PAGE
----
Controlling multiple LEDs

Hi all of you! :) My name's Mario and I just registered here since the problem I'm currently facing with my Arduino is driving me totally crazy! I've probably been researching every corner on the internet for the last days trying to find a solution and since I haven't been successful on that task I thought I register myself here and ask the pros :)

Let me explain! I've got 6 bars of acrylic... each stuffed with 12 orange LEDs on a PCB. Now the hard part comes up! Since weeks I'm trying to get them all controlled by the Arduino but I simply cannot manage to do that :( I guess I overestimated myself when it comes to electronic skills... How do I manage to have enough power to get all of them illumiated? I know I have to use a MOSFET but I cannot figure out how to wire it up. Can you guys help me out of that? As far as I know one of the outputs delivers around 40mA. Do I need some kind of external power supply like 12V to hook up too or can I just use the voltage the Arduino provides.

For further explanation: I would like to have some kind of fading glow in every acrylic bar. I'm trying to fade those multiple LEDs on every bar, independently, and at different rates. Guess PWM is the way to go...

Just to give you guys some kind of imagination in what direction I want this project to go :)

Thanks so much in advance and for your time you took reading this! With the best regards from the rainy and stormy south of Austria! Mario

How are the LEDs in the bars wired?

Do you know the LED specifications?

Do you expect the individual LEDs in the bars to fade separately, or the whole bar to fade as one?

How do you want to control the fading patterns?

What else do you want the Arduino to do?

What power supply would you like to use?

Presumably you have an Arduino UNO?

If the Arduino needs to do nothing else, or whatever else it does is quite simple (or can be done while the LEDs are off), then all the PWM can be done easily in software (sketch).

Can we have a photo or two (in perfect focus and no more than 1024 by 768 resolution)?

Hi Paul!

Sorry for being so basic with my provided information :(

  • I connected every 4th of them so basically the LEDs 1,5,9 are one cluster", 2,6,10, etc... Those should be fading in the same way.

  • The only specification I found out are just the voltage which is 1,8V and the max. current is 20mA. Is this sufficient information?

  • Please see answer one :)

  • I would like to have a switch which just turns them off and on, I don't want to change anything by using switches, potentiometers and such...

  • I'd like to use a few 1,2V batteries or one 9V block. Maybe I could use akkupacks with those voltages and have them reloaded on a power supply.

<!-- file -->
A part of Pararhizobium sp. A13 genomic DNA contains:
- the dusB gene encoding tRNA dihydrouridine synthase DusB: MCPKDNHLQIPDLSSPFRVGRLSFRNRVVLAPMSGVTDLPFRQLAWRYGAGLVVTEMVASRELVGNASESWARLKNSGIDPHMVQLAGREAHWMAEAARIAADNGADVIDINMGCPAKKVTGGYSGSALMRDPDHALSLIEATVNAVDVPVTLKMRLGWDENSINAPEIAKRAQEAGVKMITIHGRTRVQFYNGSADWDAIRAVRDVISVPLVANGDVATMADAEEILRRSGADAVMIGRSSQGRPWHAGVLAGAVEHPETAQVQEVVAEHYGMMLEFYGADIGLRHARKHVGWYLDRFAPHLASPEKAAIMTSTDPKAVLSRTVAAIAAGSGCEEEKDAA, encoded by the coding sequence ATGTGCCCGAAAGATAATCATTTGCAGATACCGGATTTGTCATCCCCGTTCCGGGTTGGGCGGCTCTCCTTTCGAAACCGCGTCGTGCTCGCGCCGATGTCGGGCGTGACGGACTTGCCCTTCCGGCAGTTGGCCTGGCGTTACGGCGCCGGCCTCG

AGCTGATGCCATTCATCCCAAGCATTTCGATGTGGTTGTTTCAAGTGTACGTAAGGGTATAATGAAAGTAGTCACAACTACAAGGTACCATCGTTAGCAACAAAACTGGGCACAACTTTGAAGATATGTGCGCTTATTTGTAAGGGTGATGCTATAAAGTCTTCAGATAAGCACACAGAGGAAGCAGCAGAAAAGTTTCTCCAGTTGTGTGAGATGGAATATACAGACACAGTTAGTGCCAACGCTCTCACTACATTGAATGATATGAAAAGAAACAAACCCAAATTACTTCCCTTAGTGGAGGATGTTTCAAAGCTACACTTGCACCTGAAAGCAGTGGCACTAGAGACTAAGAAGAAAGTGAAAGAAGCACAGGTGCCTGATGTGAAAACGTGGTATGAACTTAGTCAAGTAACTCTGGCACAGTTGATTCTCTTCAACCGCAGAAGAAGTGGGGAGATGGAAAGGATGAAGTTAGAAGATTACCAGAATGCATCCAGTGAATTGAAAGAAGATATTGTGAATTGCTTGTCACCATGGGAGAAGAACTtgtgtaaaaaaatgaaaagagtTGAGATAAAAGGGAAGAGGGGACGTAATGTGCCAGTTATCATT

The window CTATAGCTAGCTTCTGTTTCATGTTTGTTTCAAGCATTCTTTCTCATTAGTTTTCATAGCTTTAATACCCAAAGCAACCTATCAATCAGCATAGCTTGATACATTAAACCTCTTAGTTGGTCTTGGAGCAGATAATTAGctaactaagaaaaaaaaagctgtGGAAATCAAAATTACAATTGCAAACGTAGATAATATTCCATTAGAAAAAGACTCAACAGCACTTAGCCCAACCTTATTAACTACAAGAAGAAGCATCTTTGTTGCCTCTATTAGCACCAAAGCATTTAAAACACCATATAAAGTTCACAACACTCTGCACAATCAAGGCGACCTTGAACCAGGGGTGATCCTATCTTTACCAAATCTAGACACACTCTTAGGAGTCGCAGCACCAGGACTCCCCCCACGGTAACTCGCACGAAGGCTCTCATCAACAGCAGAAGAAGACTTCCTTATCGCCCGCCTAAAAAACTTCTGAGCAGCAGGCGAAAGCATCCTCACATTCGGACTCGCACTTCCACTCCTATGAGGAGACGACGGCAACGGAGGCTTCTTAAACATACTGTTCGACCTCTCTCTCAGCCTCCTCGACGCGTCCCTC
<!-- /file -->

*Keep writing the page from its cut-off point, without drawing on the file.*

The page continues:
• I have, yes!

  • Ah, good to know that! Thanks a lot!

  • I will try to get a photo of it but since I haven't got any chance to get back home this weekend it's very unlikely I cannot provide it :( Hope that explanation of me is sufficient to get an imagination how the LEDs are wired up...

I'm off to bed but ...

You unfortunately have not really explained how your LEDs are connected - if you are using a circuit board, it sounds as if they are not able to be changed.

I think you are saying that each bar of 12 LEDs has four clusters, but you have not described just how these clusters are wired. Given three LEDs per cluster, are these three LEDs wired in series (voltage drop 5.4V, a regulated 5V supply would be insufficient)? So you presumably desire the four clusters in each bar to "ripple" in sequence along the bar.

If that is the case, what of the six bars? Should the pattern in each bar be identical or what?

Oh, you really will not need FETs, but if you can get logic level FETs, they would be fine. Ordinary dirt-cheap NPN general-purpose transistors will be entirely sufficient however. For each "channel", you need a resistor (4k7) to feed the base of the transistor from the Arduino, and a resistor in series with each LED cluster to control the LED current. The value of this resistor depends on how many LEDs in series and the supply voltage.

Paul, again I'm so sorry regarding my provided information. I get angry everytime I try to answer a question in a forum where not much information about the problem is posted and in this case I'm not any better... :(

I want to use a PCB to have my LEDs in a fixed position but I haven't designed it yet. Yeah you got it! All the LEDs in every cluster are hooked up parallel in order to have them illuminating at the same amount of brightness. And on top of this the LED-clusters within every full light bar is hooked up parallel too.

Again - YES! The pattern the LEDs should fade should be identical in every single of the bars. But I want to try to have the pattern at different delays on every full 12-LED-light bar. So the first one starts lets say at when the switch is turned on, the second one maybe half a second later and so on.

I'm so thankful for your information for the NPN! :)

You must have a seriese resistor for each LED you can not wire them directly in parallel they will not shair current.

To save on resistors you can wire two LEDs in seriese along with only one resistor. Then parallel up groups like this.

The Original poster also cross posted this to Gigs and collaborations offering to pay for help. I helped and wrote some software as he asked me to do then he shut down his Facebook account and refused to answer any further emails.

@supermaRiio, is @Bainesbunch telling the truth? Did you agree to pay him for work? Work he completed? Are you now reneging on that agreement?